MADRID, SPAIN - MARCH 20: A woman uses a telescope to look into the sky during a partial solar eclipse outside the Planetario on March 20, 2015 in Madrid, Spain. In Madrid the moon was scheduled to cover approximately 65 percent of the sun for a short period starting at approximately 9:05am. (Photo by Pablo Blazquez Dominguez/Getty Images)
Cox Media Group National Content Desk
Get your telescopes ready.
Beginning Jan. 20, Mercury, Venus, Saturn, Mars and Jupiter will all be visible from Earth at the same time.
The occurrence is being called a "rare celestial spectacle," and it is the first time in more than 10 years that all five planets will be simultaneously visible to the naked eye.
Here's what you need to know to see it:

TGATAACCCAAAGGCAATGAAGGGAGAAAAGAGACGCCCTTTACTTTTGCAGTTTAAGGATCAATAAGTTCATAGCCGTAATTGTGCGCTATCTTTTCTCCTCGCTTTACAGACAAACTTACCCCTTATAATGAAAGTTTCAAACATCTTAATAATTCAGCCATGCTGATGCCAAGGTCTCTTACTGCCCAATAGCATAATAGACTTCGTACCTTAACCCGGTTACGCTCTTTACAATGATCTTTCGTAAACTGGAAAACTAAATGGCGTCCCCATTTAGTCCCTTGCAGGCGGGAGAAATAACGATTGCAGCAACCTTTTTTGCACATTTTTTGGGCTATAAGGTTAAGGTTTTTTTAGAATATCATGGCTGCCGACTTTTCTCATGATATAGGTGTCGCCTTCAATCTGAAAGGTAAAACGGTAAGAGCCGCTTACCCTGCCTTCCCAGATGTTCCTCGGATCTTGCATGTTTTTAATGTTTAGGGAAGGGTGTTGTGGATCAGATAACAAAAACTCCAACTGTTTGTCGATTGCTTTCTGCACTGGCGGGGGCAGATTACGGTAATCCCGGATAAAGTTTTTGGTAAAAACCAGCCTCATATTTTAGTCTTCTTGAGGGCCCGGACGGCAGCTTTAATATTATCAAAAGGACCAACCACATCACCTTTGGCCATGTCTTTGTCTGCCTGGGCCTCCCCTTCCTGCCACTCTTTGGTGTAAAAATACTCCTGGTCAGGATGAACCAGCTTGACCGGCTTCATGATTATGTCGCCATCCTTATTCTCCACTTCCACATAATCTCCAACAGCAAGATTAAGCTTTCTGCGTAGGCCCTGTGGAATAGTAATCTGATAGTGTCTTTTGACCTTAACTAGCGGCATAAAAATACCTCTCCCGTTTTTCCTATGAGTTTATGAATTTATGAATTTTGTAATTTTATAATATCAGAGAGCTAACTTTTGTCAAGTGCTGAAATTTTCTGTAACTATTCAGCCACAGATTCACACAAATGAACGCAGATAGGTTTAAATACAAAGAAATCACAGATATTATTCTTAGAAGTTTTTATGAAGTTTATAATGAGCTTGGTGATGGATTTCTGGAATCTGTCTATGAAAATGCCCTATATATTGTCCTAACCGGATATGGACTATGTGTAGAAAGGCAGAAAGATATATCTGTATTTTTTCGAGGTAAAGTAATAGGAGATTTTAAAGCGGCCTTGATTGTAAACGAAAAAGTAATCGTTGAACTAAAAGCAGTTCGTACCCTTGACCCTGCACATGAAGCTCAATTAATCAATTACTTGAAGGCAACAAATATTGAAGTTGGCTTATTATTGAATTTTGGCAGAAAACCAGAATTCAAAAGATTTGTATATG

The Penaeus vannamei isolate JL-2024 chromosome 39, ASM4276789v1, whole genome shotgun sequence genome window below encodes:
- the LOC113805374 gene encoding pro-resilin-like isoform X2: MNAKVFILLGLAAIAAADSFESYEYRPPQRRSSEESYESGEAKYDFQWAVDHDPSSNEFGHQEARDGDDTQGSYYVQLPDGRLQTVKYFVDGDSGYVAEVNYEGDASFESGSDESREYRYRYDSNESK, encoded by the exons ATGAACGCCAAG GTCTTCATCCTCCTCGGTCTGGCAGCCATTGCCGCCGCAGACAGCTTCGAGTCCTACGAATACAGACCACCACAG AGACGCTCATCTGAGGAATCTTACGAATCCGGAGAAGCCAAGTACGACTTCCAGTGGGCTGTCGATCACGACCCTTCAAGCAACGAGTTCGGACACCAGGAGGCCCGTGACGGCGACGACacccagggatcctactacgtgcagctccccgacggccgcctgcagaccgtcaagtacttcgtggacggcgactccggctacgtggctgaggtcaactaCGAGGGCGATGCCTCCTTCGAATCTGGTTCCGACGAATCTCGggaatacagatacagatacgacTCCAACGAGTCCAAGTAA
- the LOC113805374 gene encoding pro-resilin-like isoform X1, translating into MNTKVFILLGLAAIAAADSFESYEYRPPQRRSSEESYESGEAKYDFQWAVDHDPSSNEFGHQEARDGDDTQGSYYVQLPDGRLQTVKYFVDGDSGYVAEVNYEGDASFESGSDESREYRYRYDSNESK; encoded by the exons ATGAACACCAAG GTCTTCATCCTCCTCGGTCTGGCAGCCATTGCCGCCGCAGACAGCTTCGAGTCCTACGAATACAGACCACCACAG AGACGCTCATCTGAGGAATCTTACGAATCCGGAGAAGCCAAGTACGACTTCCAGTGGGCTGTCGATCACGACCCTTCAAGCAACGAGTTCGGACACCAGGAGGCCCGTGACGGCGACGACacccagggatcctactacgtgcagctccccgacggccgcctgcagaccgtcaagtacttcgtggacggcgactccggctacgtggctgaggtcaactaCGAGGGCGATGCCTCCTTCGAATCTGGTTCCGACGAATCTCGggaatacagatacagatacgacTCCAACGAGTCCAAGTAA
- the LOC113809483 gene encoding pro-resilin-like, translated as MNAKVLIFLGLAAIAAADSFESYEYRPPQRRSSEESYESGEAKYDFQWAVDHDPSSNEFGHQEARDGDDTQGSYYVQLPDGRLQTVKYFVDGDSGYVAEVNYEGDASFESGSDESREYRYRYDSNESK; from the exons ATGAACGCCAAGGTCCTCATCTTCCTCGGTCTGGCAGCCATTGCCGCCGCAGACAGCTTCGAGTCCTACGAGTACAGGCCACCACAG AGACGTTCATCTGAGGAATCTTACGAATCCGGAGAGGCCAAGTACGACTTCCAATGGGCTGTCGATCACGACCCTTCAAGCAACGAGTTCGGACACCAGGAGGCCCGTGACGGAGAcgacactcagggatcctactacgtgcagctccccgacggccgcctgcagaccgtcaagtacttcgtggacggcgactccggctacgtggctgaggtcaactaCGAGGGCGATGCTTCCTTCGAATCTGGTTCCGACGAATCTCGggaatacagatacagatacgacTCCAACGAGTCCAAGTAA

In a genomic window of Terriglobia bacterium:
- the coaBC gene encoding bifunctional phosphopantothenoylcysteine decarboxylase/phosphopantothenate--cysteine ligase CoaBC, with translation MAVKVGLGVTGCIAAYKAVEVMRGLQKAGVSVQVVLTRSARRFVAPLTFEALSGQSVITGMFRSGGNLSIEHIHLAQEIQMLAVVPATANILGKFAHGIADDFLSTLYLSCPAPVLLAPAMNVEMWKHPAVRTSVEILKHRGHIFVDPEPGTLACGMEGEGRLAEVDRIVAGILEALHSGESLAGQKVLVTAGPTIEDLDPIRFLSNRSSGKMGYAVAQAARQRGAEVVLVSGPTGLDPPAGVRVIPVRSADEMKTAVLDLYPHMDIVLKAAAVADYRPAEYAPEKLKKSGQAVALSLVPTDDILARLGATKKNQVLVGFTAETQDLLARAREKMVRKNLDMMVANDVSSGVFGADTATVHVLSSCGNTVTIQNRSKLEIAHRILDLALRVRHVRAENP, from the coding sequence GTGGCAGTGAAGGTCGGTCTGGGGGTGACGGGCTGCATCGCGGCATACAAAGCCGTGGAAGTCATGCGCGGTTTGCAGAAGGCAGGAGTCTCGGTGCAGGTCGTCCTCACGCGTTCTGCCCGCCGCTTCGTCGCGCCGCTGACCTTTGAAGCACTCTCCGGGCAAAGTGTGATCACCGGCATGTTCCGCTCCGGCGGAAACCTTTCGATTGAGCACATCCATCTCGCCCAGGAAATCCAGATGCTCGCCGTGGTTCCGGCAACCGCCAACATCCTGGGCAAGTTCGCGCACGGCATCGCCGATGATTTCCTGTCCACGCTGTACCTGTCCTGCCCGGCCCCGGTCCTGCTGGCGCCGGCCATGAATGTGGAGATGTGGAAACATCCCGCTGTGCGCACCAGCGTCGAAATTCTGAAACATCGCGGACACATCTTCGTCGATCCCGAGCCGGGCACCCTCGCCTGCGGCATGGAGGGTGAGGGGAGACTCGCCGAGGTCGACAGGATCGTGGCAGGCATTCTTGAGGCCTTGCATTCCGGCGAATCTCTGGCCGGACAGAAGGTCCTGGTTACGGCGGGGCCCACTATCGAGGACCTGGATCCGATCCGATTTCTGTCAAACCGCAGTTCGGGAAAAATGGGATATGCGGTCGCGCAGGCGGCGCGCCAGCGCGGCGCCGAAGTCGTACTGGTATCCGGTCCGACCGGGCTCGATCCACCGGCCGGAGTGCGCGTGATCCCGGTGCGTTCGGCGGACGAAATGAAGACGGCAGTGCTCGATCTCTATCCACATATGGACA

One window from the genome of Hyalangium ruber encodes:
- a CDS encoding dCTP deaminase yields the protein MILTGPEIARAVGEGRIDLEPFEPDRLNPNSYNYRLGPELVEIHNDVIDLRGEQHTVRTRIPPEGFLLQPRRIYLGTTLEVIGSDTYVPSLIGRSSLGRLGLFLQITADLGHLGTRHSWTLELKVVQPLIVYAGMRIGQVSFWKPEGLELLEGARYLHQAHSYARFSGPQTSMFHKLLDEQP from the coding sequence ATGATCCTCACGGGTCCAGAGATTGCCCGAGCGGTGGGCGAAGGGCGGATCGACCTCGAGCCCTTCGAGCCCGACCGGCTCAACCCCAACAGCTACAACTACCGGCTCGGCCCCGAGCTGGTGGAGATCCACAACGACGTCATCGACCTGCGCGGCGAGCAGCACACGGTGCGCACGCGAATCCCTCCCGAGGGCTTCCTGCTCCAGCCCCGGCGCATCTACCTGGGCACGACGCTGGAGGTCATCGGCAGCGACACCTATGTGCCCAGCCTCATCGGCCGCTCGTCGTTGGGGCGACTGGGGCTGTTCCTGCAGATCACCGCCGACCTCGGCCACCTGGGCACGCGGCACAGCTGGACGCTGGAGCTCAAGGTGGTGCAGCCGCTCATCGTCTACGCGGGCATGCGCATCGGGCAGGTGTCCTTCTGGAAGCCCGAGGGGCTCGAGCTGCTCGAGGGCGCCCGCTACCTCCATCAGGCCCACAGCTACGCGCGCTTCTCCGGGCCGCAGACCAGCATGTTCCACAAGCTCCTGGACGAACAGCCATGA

When can I see the planets from Earth?
The five planets will be visible each morning from Jan. 20 to Feb. 20.
EarthSky reports people living in the mid-to-northern latitudes can see Mercury best about an hour and half before dawn. In the Southern Hemisphere, it's about two hours before sunrise. Either way, Feb. 7 is expected to be the best day for viewing our solar system's closest planet to the sun.
If you miss it this time, don't worry. The next five-planet showing will happen again in August.
Where can I see them?
You can see them from anywhere! Just remember to point your attention to the east.
How can I see them?
Use this trick: Look up in the sky, stretch out your arm and create a fist with your thumb pointing up. Then pass your thumb slowly across what you think is the planet. If the star or planet winks out – goes completely black really quick – then it was a star. If it dims out, then it's a planet.